Galina Drebezova – Belarus

Linked with Byelorusskaya Assotsyatsya zhenshchin-yuristov BAZY.

She is one of the 1000 women proposed for the Nobel Peace Price 2005.

She says: “The victory over the fear inside oneself is the first step towards freedom and happiness”.

Galina Drebezova - Belarus one redim 60p.jpg
Galina Drebezova – Belarus

She works for the Grazhdansky soyuz antibankrotnykh menedzherov GSAM, and for the Byelorusskaya Assotsyatsya zhenshchin-yuristov BAZY (Association of Women-Lawyers of Brest).

Galina Drebezova (born 1950) has worked as a lawyer for many years. In 1995 she headed the local branch of the Association of Women Lawyers in Brest, and was later to be elected its national chairwoman. She leads a major movement to protect the human rights of Byelorussian citizens. It was Galina who uncovered the rigged results of the referendum on the amendments to the Constitution (1996). Heading the Civil Union of Anti-Bankruptcy Managers (Bazy), she has earned the reputation of an excellent crisis manager. She is a deputy of the parliament.Galina was born in 1950 in Vitebsk region (Belarus). After graduating from the Belarus State University in Minsk, she worked for many years as a lawyer in this city’s industries.

In 1995 Galina began her private legal practise. She became the head of the regional organization of private lawyers. The next stage of her career was her election as president of Assotsyatsya zhenshchin-yuristov Bresta.

Galina began to lead a huge effort to help youth, women, and disabled persons to defend their rights. Galina’s active stand attracts people to her. She is one of the best bankruptcy managers of the country. Her fellow anti-bankruptcy managers elected her director of Grazhdansky soyuz antibankrotnykh menedzherov (Civil Union of Anti Bankruptcy Managers). Now Galina heads Byelorusskaya Assotsyatsya zhenshchin-yuristov (Byelorussian Association of Women Lawyers).

In Galina’s office there is a map, flourished with little flags like those on a battlefield. They indicate half a thousand of Byelorussian cities, remote villages and towns, which Galina, together with her colleague lawyers, has visited in the past ten years. She went there on her own initiative, at the wheel of her own car.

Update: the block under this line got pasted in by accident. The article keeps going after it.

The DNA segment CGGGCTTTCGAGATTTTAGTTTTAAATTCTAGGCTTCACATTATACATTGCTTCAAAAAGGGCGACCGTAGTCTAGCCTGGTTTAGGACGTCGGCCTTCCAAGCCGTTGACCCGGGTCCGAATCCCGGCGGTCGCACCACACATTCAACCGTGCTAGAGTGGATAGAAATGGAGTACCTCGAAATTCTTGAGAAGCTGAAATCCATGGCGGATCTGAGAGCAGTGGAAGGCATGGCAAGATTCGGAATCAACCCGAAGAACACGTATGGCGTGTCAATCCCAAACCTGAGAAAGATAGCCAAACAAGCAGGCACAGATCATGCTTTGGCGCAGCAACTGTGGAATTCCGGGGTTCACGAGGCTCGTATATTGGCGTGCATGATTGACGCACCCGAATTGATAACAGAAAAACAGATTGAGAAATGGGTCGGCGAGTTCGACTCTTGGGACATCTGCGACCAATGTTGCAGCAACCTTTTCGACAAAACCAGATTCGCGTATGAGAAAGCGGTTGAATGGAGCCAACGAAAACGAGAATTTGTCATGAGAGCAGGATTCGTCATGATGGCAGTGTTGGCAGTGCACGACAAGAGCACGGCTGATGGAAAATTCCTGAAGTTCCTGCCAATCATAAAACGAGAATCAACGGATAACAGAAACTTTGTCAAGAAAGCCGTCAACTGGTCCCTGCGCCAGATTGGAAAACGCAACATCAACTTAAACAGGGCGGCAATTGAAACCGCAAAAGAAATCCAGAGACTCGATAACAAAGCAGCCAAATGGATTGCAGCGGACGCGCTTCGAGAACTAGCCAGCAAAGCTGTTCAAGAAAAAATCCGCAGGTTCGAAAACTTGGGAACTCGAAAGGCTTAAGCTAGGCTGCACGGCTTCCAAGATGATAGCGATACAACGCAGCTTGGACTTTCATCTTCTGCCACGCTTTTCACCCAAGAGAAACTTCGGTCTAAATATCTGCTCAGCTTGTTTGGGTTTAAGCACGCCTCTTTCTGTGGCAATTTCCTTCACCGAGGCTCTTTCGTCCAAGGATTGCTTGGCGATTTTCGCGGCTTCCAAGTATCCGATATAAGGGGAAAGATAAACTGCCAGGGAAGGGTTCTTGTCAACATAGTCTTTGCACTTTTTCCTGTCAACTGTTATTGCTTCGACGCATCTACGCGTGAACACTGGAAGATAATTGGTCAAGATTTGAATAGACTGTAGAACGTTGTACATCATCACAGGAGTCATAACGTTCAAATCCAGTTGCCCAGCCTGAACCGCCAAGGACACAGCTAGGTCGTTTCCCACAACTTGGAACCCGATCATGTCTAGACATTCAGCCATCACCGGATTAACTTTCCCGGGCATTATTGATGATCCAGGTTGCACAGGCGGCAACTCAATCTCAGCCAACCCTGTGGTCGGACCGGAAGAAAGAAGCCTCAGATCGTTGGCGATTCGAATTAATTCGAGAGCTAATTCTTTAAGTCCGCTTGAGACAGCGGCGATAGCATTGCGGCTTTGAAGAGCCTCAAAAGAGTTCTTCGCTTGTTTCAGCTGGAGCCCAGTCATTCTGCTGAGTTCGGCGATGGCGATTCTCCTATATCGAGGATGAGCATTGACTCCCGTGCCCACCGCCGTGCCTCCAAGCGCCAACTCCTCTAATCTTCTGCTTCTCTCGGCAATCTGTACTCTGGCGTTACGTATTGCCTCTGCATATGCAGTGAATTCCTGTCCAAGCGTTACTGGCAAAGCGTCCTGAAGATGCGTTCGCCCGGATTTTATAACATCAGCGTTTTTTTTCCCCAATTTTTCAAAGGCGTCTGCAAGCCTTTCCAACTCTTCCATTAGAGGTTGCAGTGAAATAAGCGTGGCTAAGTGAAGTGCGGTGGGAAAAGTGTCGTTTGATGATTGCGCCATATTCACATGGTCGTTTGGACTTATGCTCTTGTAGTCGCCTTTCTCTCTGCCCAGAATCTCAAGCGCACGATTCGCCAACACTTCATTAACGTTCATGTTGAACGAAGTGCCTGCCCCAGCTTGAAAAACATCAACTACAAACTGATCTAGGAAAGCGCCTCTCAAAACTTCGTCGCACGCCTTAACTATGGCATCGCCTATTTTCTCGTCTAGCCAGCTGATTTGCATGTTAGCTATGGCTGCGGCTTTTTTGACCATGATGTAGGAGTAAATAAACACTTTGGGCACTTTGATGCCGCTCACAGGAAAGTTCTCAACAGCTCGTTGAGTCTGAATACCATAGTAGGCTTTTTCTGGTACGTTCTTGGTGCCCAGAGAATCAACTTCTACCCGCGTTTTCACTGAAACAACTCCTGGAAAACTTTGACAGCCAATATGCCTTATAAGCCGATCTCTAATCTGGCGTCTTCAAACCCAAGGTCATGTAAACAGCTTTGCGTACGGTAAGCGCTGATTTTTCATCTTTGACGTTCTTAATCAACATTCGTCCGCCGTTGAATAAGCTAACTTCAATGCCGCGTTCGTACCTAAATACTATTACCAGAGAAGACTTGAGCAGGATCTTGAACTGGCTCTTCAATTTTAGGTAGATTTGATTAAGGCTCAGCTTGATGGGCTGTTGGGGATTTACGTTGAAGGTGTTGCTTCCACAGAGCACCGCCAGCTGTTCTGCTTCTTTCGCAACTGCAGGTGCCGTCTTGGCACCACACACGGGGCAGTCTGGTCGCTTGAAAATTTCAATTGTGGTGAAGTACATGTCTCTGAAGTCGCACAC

She gives legal assistance to the citizens of her country, reads lectures, and initiates discussions on the most topical problems in the present-day Belarus. She helps senior citizens to complete all the papers to get pensions, she consults the ordinary people on state benefits issues, on employment contracts and all the rest of the people’s every day problems. This benevolent, non-paid work is of an extremely vital importance in Belarus, where a great proportion of the population are poorly informed on the legal procedures of defending their political and economic rights.

Galina has a radiant, warm, and welcoming kind of beauty which does not keep the people at distance, but attracts them and cheers them up. And they give her their support in return.

Galina has been elected to parliament, where she keeps on protecting people’s rights, making her contribution to the building of civil society in Belarus, the country which is often called “the last dictatorship in Europe”.

Together with the rights of individuals, Galina is also active in the field of crisis management, helping out Belorussian enterprises and their workers.Galina was the first in Belarus to succeed in saving a collective enterprise from bankruptcy. It was a silicate industrial complex in Brest region. Galina Drebezova succeeded in revitalizing an enterprise in the economy where financial paralysis had already gained entire sectors. 530 workers of the enterprise, who were under the threat of losing their jobs, kept their employment.